May 10, 2001
For Ben Kingsley, intense emotion about the Shoah has informed his meticulous performances.
Actor Ben Kingsley was glowering.
He'd been asked to comment on the critics who suggest there are currently too many Holocaust films. "How dare they?" he hissed, with an angry glint in his brown eyes. "If people want to ignore history, they are only digging their own graves."
The British actor ("Death and the Maiden'" "Bugsy") had reason to be testy. Best-known for his 1982 Oscar-winning turn in "Gandhi,'" he has also played three of the most famous Holocaust survivors ever depicted on screen: Nazi hunter Simon Wiesenthal in HBO's "Murderers Among Us,'" soulful accountant Itzhak Stern in "Schindler's List," and Anne Frank's father, Otto, in the upcoming ABC miniseries "Anne Frank."
During a recent Journal interview, a gaunt Kingsley, 57, said he was "still recovering" from the Frank shoot. "It was sternum-piercing stuff," he confided. "Whenever I turned a corner and saw armored trucks and SS officers, my stomach turned to ice."
The movie felt serendipitous to the actor. It was Anne Frank, after all, who helped him survive the worst days on his two previous Holocaust films: When, in between takes, he suffered intense bouts of crying on the "Murderers" set, he gazed at a photograph of Anne.
"I also kept a picture of her on my person throughout most of the filming of 'Schindler's List,''" he revealed. "I would glance at it when I was required to do a sequence that was particularly demanding. Just to say, 'I'm doing it for you, darling.' Then I would put it back in my pocket and do the scene.'"
"The mind rejects the number 6 million," Kingsley added. "But when you focus on one face, you begin to comprehend the horror."
Kingsley, née Krishna Bhanji, is the son of an Indian physician and a British fashion model who was born illegitimate and was loath to speak of her parentage. Nevertheless, Kingsley said, he learned that one of her parents was of Russian and Jewish ancestry. But he did not learn of the Shoah until he saw a Holocaust-themed documentary that placed him in a state of "deep, physical shock," he said. Kingsley was only 9, but he knew that someday he "wanted to help articulate that chorus of pain."
During his childhood, he never suspected that opportunity would come via Hollywood. In fact, Kingsley didn't pursue the theater until he failed his medical school entrance exams. He was a far better student as an actor. To play Gandhi, he fasted, practiced yoga, adopted a vegetarian diet and mastered the spinning wheel.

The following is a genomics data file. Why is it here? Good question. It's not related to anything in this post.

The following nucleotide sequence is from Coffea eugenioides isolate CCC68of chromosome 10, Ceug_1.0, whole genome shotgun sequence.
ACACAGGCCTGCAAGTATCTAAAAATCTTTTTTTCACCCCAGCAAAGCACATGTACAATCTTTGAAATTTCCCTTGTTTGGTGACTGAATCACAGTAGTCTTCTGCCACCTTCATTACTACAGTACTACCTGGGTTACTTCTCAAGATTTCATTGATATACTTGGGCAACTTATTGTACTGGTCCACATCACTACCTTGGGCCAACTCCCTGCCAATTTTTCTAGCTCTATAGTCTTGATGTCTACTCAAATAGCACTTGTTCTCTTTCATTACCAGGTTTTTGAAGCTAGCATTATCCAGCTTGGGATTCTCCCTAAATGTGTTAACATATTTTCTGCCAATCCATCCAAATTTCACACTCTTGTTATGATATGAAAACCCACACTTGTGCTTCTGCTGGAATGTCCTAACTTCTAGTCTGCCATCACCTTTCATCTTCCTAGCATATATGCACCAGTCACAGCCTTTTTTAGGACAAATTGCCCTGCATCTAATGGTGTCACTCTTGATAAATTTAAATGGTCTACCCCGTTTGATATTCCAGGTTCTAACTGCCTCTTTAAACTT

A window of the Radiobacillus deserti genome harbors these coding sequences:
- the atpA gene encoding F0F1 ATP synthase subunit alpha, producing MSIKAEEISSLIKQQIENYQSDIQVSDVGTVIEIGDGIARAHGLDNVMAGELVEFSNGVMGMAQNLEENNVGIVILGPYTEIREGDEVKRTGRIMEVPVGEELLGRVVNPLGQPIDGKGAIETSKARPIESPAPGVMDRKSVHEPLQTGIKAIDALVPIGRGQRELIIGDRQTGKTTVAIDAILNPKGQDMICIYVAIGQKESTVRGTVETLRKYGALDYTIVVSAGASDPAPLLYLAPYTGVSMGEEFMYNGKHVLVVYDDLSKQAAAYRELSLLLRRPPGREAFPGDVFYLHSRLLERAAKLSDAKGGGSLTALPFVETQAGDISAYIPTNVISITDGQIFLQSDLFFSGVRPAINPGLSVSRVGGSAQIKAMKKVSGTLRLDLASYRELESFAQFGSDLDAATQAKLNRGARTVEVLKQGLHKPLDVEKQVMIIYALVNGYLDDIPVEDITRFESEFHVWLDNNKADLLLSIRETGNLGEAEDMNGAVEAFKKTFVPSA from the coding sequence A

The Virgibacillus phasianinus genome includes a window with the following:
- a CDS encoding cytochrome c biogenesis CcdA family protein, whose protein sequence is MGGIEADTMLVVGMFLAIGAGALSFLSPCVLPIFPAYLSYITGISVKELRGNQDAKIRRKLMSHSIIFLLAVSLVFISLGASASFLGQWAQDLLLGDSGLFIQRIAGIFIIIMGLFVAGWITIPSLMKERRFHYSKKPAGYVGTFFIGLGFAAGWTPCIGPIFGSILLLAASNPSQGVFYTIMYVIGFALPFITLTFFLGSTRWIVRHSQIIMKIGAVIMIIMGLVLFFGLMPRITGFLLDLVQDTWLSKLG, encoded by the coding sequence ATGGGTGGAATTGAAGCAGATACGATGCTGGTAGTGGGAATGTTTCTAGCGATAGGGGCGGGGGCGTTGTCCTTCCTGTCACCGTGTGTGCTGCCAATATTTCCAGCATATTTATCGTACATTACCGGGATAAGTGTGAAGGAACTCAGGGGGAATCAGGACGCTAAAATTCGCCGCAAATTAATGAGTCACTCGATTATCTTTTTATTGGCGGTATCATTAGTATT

When Simon Wiesenthal unexpectedly telephoned about "Murderers" in the late 1980s, Kingsley's research was again meticulous. The actor spent days with the Nazi hunter in Vienna (the two men share the same birthday, Dec. 31), plastered his bedroom with photographs of the Shoah, and dieted, to appear emaciated in concentration camp scenes.
By the time director Steven Spielberg approached him about "Schindler's List,'" the Holocaust was familiar turf for Kingsley. Nevertheless, he felt as if he were donning the skin of a corpse when each morning, he put on his costume of stained overcoat with its yellow star. When a Pole made a threatening' anti-Semitic gesture to a fellow actor, Kingsley lunged at the man. "When I left Krakow, I felt like a refugee, because that kind of work displaces the psyche," he said.
Yet the Shoah continued to influence the roles he felt compelled to accept. Kingsley starred in the TNT movies "Moses" and "Joseph," to explore the parallel between ancient and modern anti-Semitism. His understanding of shtetl oppression influenced his Oscar-nominated performance as Jewish gangster Meyer Lansky in "Bugsy."
But when the call came to play Otto Frank last year, the actor was reluctant. He was tired of playing victims. "But I carefully read the script and saw that the Franks were presented as a very cultured, successful middle-class family -- "not victims, by any stretch of the imagination," he said. "It is clear that they became victims. That is an important distinction."
Kingsley busied himself by watching BBC tapes of Otto Frank. But one obstacle remained: the controversy that was plaguing the ABC miniseries, based on Melissa Muller's 1998 biography, "Anne Frank." The book and the miniseries refer to five pages that Otto censored from the published diary (they criticize the Franks' strained marriage). When Spielberg withdrew from the project over the conflict, there was concern that Kingsley might follow suit. However, the two men met at a dinner, Kingsley told the Los Angeles Times, and Spielberg "gave me a big hug and said, 'I'm so glad you're playing Otto.'"
But don't suggest to Kingsley that he is typecast in roles that are serious and angst-ridden. "My next film, '"Sexy Beast,'' is an extraordinarily f-- -- dangerous black comedy in which I play possibly the most violent man on the planet,'" he insisted. "It's going to completely wipe the slate clean."
"Anne Frank" airs May 20 and 21 on ABC.